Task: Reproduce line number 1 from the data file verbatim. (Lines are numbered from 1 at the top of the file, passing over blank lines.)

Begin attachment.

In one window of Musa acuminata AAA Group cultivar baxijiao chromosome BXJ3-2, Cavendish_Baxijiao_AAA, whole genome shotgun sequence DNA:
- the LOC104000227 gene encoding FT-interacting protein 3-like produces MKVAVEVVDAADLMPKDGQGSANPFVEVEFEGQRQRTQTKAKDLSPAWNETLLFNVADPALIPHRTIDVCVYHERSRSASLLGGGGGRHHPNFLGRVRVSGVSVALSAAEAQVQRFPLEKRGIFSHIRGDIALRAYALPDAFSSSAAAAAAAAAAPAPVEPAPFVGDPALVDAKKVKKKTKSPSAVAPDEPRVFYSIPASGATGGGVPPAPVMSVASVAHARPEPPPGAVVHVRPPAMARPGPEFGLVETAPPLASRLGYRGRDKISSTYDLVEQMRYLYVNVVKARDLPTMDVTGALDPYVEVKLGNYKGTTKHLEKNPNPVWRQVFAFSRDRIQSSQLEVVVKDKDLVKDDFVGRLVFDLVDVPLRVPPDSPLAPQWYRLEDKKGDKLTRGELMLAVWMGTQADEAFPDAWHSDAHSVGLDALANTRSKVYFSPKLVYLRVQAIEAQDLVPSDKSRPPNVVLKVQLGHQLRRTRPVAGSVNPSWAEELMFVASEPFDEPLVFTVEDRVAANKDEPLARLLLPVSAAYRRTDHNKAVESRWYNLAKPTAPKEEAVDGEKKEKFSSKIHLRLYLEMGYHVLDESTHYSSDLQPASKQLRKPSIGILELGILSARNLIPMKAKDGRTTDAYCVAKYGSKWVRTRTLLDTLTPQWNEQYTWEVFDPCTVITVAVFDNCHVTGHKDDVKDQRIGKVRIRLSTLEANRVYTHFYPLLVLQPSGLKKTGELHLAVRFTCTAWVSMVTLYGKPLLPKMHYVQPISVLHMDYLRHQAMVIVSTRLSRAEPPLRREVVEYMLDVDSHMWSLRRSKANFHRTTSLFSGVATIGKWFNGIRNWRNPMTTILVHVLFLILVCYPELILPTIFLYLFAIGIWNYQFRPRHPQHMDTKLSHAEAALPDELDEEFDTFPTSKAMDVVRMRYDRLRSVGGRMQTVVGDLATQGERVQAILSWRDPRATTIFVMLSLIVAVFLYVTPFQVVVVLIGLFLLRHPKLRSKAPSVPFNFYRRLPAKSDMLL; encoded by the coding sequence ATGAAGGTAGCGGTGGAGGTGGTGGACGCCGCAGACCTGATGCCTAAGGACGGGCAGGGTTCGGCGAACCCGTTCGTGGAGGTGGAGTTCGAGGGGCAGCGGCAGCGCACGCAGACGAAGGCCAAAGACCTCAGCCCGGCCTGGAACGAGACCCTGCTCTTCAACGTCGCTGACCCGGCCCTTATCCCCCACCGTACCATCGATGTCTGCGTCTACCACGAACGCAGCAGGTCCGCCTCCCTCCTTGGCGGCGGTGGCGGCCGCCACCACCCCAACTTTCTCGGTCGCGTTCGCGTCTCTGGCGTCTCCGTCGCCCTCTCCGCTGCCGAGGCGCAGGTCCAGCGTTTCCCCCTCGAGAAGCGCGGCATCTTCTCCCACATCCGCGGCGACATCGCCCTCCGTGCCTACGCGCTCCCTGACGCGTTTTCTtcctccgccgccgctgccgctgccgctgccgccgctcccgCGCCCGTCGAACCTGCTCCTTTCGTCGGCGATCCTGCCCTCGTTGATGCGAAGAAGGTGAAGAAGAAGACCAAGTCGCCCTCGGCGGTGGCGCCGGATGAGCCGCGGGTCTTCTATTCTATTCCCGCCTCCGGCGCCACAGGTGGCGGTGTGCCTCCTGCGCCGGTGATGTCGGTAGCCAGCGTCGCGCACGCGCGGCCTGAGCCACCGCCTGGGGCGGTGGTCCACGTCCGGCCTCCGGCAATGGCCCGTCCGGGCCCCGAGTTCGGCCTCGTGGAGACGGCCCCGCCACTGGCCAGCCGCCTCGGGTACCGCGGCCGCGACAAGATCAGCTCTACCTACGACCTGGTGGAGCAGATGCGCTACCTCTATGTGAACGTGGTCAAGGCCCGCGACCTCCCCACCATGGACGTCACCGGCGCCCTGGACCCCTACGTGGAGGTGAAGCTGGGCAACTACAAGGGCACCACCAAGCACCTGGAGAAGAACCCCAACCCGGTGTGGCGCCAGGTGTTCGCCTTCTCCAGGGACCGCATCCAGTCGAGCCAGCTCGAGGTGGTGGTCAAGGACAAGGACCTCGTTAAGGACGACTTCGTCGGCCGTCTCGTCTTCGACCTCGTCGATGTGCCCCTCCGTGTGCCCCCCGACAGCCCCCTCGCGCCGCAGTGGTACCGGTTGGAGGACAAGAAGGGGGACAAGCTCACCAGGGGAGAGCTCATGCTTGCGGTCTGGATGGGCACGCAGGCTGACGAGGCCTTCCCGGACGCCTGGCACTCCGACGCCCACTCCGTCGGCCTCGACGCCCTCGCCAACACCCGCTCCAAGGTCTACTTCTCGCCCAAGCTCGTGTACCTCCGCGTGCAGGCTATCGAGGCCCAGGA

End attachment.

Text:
In one window of Musa acuminata AAA Group cultivar baxijiao chromosome BXJ3-2, Cavendish_Baxijiao_AAA, whole genome shotgun sequence DNA: